I must be somewhat naïve; I did not find the question about what type of manuscripts were in your queue to be that important, curious yes, important no. Does it really matter what is being read right now? Write what is in your heart, what you feel, what is natural to you. Why worry about what everyone else is writing, what agents are reading. Worry about your own words, not the subject matter of someone else’s. A great book is simply that, a great book. It does not matter what genre it is if your story demands attention it will be read. Yes in reality, it may not be published this year or next, but time has a way of identifying the truly wonderful works.

    More years ago than I would like to admit, when I was a freshman in college, every paper I wrote was returned with a magnitude of red lines. There was never any positive feedback written, only negative. Nothing I wrote met with my professor’s approval. Her constant complaint, I wrote ‘like I spoke’. Searching to find some redeeming qualities in my writing, I would allow my compositions to be read by other professors, they loved my papers. After receiving a C on my midterm, I called my grandmother to vent my frustrations. I have always remembered her words of wisdom; never change your own voice, it’s what makes every writer unique. The words and style in which you write should always reflect who you are, not who someone would like you to be. I survived freshman English composition with a B. My sophomore year, I laughed when I read the comments written across the top of my first paper, “What a wonderful breath of fresh air in a sea of mediocrity.” Unlike my freshman professor, my new professor loved my writing style.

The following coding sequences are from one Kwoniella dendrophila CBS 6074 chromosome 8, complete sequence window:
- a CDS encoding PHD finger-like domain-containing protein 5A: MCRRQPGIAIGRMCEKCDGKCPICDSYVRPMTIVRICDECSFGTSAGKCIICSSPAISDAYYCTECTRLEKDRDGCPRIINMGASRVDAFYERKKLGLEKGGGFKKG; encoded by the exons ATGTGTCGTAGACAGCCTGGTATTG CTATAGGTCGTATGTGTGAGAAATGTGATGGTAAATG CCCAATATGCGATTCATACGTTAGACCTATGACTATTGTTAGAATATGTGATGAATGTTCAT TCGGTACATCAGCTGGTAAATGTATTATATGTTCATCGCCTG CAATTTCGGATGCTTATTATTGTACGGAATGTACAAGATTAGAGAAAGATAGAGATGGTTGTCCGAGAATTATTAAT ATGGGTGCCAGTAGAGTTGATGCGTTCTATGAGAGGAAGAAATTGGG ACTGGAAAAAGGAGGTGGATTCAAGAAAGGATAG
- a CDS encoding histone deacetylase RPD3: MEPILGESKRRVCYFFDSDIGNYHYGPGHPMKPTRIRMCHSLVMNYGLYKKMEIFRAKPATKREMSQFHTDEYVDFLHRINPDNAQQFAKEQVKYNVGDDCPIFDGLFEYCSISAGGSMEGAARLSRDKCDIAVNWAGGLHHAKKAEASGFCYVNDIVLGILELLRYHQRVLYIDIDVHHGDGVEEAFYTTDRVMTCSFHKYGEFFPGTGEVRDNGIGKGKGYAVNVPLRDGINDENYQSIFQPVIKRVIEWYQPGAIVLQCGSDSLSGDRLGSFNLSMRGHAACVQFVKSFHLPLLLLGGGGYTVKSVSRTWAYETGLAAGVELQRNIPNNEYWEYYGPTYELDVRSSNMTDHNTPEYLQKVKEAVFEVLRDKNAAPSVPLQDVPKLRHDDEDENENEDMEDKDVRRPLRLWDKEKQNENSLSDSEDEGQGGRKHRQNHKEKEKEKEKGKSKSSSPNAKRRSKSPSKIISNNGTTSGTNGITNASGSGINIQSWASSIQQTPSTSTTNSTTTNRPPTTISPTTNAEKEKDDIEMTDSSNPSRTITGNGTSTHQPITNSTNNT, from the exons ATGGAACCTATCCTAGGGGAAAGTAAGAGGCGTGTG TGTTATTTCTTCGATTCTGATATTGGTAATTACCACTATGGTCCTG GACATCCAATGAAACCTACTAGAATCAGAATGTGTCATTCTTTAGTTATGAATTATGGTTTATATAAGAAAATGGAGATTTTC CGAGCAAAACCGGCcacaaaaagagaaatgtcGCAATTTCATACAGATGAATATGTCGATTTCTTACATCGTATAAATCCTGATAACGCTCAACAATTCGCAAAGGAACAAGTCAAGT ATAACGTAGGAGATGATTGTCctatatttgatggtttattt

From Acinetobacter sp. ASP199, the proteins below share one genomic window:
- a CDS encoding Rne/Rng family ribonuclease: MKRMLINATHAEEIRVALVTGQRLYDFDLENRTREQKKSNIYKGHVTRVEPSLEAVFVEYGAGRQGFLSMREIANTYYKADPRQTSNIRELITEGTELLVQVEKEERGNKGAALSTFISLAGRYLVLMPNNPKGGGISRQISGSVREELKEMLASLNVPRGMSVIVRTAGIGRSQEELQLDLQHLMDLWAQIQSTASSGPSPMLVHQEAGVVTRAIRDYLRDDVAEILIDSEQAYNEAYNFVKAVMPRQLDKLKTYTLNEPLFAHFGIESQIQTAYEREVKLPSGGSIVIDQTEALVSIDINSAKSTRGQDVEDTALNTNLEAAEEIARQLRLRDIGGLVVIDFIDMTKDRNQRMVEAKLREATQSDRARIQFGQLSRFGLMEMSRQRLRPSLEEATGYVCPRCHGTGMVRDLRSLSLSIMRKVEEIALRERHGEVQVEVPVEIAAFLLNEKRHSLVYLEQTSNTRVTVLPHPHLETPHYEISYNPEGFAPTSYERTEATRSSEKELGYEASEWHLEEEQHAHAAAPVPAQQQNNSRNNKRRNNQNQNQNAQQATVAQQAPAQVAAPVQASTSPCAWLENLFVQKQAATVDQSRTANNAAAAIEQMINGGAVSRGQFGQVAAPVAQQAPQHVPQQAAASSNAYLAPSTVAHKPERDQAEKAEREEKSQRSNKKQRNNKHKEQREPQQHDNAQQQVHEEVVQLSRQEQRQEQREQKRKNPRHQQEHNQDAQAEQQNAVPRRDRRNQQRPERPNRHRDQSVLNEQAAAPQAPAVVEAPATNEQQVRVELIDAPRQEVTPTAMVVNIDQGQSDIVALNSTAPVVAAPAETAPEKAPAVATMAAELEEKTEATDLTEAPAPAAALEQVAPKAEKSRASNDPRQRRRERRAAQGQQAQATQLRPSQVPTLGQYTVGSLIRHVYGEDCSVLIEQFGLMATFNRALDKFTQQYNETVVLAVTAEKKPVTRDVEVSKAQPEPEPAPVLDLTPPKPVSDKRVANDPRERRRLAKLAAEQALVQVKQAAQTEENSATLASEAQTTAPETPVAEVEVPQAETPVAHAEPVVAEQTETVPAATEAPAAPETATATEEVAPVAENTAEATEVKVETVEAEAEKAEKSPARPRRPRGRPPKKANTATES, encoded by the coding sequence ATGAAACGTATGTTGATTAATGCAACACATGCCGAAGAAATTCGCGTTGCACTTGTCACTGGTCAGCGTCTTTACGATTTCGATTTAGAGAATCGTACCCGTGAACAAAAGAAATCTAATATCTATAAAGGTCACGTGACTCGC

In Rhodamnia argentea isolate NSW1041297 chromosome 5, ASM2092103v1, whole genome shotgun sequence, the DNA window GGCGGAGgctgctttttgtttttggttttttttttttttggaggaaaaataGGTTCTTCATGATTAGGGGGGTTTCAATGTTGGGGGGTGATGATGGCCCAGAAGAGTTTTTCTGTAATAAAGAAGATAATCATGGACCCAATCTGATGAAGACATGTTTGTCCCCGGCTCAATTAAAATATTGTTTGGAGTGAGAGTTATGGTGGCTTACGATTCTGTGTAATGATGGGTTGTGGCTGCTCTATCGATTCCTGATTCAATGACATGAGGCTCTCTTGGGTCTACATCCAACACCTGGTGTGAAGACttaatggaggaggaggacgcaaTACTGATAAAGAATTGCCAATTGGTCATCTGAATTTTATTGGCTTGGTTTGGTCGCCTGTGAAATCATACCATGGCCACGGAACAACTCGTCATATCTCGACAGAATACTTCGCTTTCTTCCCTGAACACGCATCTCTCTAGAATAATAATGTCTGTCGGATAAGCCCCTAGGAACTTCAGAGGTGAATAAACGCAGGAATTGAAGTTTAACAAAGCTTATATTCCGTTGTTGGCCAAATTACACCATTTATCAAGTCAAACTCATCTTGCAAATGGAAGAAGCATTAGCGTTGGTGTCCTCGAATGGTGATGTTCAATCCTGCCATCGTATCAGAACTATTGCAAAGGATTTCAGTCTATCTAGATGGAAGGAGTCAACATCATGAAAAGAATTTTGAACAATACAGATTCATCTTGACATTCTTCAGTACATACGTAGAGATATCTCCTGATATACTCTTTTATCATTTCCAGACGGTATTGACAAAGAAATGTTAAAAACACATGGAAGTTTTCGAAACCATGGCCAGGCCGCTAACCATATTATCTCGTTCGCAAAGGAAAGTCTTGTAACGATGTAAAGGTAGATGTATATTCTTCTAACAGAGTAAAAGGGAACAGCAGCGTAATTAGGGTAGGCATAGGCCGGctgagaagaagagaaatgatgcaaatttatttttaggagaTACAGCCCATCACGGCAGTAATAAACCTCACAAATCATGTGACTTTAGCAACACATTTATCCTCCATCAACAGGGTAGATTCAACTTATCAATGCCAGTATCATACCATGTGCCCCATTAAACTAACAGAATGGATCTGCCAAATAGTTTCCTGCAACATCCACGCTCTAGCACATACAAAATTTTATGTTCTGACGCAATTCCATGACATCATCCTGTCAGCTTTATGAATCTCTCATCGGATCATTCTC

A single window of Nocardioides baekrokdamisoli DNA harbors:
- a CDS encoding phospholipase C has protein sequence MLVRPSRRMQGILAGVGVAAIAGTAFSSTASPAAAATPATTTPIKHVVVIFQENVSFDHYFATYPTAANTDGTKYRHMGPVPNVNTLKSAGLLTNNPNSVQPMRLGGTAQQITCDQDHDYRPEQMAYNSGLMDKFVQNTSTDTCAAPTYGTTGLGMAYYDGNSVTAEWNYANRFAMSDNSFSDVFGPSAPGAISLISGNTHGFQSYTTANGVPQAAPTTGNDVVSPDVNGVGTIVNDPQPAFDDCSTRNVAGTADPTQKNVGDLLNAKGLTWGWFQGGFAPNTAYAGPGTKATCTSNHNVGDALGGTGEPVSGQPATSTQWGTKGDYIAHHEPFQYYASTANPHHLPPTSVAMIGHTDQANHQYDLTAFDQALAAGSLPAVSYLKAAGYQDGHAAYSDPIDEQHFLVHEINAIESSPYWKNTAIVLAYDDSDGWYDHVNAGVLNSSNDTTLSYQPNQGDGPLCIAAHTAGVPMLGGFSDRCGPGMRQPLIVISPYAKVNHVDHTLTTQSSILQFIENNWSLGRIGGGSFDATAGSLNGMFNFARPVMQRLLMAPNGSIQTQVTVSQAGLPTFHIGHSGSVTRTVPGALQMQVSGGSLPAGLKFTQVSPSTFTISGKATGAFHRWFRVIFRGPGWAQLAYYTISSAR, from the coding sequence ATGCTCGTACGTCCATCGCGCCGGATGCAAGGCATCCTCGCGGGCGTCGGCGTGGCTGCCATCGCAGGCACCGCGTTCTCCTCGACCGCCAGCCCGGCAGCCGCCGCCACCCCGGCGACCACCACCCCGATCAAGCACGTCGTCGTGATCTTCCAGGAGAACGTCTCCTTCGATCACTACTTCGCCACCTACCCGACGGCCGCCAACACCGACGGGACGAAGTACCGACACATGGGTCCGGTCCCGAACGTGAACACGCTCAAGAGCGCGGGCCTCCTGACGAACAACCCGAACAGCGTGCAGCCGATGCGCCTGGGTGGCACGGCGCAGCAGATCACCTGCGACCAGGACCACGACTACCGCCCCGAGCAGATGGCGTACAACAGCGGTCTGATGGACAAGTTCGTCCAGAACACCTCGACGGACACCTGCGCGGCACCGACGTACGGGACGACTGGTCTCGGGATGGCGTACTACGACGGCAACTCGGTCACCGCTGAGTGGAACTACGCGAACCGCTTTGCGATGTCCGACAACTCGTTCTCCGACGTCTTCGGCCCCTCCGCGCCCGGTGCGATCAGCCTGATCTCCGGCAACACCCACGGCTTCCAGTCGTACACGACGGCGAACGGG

What we write may not be loved or appreciated by every agent we submit it to but eventually great writing finds an audience. Beautiful words, a well written story will always find a home.

    FYI what’s playing on my iPod right now, “Thunder Road” by Bruce Springsteen.

  12. M.E. said:

    Very helpful to know what’s “hot” in your corner of the world…helps us writers cater to the market.